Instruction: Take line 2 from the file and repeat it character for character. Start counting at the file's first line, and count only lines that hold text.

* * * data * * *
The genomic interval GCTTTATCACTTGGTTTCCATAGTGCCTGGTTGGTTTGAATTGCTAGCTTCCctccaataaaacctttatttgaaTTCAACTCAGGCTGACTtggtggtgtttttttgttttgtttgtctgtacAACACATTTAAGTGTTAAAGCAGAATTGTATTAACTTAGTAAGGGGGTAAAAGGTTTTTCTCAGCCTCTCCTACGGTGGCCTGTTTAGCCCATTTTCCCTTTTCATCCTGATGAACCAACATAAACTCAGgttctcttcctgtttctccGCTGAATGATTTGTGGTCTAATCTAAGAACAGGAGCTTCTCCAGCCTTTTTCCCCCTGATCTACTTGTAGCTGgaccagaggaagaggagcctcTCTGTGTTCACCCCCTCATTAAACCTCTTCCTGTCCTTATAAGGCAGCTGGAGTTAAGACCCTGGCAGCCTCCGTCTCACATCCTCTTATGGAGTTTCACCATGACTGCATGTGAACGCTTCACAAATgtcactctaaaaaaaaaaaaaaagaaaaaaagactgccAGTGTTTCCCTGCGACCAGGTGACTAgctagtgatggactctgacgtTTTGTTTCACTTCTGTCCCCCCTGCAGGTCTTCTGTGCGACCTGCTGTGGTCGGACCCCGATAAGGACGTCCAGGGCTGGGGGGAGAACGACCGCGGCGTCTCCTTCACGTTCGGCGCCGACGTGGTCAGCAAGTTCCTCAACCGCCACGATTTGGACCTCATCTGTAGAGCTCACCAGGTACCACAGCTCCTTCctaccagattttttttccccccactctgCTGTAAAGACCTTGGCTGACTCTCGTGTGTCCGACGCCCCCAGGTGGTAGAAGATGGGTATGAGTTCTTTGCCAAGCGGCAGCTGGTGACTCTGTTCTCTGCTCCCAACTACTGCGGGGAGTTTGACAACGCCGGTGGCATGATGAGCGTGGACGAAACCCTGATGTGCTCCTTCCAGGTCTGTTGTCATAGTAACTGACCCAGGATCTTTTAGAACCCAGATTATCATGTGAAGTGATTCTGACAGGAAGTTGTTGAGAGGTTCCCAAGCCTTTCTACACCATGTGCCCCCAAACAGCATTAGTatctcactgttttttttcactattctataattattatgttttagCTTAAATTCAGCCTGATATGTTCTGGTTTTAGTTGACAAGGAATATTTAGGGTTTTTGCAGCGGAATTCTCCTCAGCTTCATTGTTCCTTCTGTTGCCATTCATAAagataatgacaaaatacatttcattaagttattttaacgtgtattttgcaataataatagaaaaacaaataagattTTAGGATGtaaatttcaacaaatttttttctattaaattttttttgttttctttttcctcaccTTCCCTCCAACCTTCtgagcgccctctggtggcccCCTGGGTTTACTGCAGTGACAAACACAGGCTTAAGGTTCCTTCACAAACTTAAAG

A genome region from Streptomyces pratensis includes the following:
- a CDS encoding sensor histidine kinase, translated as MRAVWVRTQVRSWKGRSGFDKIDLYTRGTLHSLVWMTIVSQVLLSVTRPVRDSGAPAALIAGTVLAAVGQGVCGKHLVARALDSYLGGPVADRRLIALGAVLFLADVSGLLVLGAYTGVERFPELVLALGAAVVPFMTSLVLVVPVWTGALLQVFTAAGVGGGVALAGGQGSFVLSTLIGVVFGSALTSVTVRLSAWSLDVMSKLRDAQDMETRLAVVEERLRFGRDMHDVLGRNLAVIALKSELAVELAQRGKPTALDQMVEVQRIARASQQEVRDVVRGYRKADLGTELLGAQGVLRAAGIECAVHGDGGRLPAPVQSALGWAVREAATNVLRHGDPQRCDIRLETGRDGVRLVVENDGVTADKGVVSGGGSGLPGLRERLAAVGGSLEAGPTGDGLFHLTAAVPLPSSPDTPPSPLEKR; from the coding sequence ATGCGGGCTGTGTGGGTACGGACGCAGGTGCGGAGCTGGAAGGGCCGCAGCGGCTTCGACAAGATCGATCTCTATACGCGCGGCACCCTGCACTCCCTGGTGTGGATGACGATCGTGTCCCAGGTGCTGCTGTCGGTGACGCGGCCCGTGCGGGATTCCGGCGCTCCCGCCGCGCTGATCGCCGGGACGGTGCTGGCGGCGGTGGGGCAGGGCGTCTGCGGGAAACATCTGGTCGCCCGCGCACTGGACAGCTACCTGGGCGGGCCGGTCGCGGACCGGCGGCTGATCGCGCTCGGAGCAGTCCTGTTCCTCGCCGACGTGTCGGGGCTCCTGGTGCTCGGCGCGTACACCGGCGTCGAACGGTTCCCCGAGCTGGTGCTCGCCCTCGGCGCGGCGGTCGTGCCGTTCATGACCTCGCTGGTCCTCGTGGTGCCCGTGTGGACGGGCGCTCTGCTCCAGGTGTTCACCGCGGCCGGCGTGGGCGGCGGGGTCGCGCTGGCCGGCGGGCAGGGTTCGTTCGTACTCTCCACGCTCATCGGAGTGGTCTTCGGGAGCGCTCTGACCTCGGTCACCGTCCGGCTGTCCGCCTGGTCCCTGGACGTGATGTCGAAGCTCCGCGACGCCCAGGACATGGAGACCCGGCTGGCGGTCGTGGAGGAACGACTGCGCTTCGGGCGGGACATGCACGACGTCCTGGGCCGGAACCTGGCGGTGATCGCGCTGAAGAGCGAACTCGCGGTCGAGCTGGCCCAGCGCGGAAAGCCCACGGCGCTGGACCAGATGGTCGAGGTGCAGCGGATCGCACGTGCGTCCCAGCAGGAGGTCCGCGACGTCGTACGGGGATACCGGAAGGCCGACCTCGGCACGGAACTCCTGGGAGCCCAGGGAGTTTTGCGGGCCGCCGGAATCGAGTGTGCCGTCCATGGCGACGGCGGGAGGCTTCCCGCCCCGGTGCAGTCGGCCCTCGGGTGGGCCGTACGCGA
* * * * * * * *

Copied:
A genome region from Streptomyces pratensis includes the following: